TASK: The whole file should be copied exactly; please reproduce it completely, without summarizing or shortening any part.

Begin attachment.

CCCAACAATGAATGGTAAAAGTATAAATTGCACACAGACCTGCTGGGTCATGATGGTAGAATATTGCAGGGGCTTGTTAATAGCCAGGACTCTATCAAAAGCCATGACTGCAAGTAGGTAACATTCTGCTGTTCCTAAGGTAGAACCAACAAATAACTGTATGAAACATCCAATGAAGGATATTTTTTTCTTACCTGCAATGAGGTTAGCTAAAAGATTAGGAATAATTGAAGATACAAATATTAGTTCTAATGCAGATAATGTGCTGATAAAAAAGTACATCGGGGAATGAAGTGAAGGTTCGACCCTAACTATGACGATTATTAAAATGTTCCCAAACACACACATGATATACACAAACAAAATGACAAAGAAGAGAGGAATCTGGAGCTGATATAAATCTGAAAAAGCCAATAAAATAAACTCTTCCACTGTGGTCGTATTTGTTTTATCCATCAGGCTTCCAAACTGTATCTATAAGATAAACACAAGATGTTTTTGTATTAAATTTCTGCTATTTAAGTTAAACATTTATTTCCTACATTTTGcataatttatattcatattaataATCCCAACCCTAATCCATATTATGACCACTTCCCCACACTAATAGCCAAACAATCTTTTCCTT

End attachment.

CCCAACAATGAATGGTAAAAGTATAAATTGCACACAGACCTGCTGGGTCATGATGGTAGAATATTGCAGGGGCTTGTTAATAGCCAGGACTCTATCAAAAGCCATGACTGCAAGTAGGTAACATTCTGCTGTTCCTAAGGTAGAACCAACAAATAACTGTATGAAACATCCAATGAAGGATATTTTTTTCTTACCTGCAATGAGGTTAGCTAAAAGATTAGGAATAATTGAAGATACAAATATTAGTTCTAATGCAGATAATGTGCTGATAAAAAAGTACATCGGGGAATGAAGTGAAGGTTCGACCCTAACTATGACGATTATTAAAATGTTCCCAAACACACACATGATATACACAAACAAAATGACAAAGAAGAGAGGAATCTGGAGCTGATATAAATCTGAAAAAGCCAATAAAATAAACTCTTCCACTGTGGTCGTATTTGTTTTATCCATCAGGCTTCCAAACTGTATCTATAAGATAAACACAAGATGTTTTTGTATTAAATTTCTGCTATTTAAGTTAAACATTTATTTCCTACATTTTGcataatttatattcatattaataATCCCAACCCTAATCCATATTATGACCACTTCCCCACACTAATAGCCAAACAATCTTTTCCTT